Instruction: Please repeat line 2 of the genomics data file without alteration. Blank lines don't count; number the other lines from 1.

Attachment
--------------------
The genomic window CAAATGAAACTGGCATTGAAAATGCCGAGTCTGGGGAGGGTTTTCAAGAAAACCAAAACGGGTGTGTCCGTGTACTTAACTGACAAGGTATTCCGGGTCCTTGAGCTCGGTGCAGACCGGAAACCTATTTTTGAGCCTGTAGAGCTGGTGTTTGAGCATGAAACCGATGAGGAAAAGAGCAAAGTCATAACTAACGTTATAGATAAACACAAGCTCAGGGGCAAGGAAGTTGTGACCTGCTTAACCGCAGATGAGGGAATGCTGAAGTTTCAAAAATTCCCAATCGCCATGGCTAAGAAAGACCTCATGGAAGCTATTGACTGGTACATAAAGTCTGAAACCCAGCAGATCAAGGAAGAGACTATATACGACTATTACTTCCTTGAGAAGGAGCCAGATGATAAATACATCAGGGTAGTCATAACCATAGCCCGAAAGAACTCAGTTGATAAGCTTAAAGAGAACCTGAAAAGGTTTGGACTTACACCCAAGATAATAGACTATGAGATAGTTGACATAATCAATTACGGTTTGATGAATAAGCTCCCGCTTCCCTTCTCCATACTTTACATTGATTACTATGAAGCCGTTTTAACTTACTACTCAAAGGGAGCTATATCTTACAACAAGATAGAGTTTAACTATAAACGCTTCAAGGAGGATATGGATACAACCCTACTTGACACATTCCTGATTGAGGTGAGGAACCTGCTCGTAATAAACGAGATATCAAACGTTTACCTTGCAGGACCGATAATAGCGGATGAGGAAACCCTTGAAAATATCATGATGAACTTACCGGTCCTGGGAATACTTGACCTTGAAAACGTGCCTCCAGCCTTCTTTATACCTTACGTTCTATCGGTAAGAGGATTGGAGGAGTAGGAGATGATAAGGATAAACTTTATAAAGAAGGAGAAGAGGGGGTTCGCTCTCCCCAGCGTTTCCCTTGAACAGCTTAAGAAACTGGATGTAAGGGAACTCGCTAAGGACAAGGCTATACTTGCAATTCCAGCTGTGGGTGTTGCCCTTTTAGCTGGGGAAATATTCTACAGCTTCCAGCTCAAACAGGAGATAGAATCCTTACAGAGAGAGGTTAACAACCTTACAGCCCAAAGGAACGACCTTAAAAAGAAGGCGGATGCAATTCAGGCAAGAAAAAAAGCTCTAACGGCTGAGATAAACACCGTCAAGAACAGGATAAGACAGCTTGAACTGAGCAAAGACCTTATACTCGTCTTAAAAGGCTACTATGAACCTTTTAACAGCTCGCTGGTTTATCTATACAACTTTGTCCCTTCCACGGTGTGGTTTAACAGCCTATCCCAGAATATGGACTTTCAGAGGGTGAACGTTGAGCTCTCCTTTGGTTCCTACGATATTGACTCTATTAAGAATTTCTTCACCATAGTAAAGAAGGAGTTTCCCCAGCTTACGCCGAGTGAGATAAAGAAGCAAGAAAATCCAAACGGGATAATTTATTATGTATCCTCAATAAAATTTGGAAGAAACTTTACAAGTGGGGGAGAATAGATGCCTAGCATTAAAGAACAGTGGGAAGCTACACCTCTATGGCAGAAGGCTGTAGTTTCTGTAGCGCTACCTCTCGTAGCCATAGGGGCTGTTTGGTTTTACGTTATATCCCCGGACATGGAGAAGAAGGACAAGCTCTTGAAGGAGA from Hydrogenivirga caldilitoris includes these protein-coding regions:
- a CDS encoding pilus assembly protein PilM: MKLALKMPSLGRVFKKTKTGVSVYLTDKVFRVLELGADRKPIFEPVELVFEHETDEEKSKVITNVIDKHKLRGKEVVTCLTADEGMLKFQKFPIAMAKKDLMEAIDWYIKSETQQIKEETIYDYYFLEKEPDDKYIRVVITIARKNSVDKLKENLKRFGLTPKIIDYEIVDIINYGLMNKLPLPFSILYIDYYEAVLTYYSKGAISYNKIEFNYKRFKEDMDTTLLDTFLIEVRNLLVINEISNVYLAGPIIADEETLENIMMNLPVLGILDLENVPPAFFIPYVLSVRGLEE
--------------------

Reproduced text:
- a CDS encoding pilus assembly protein PilM: MKLALKMPSLGRVFKKTKTGVSVYLTDKVFRVLELGADRKPIFEPVELVFEHETDEEKSKVITNVIDKHKLRGKEVVTCLTADEGMLKFQKFPIAMAKKDLMEAIDWYIKSETQQIKEETIYDYYFLEKEPDDKYIRVVITIARKNSVDKLKENLKRFGLTPKIIDYEIVDIINYGLMNKLPLPFSILYIDYYEAVLTYYSKGAISYNKIEFNYKRFKEDMDTTLLDTFLIEVRNLLVINEISNVYLAGPIIADEETLENIMMNLPVLGILDLENVPPAFFIPYVLSVRGLEE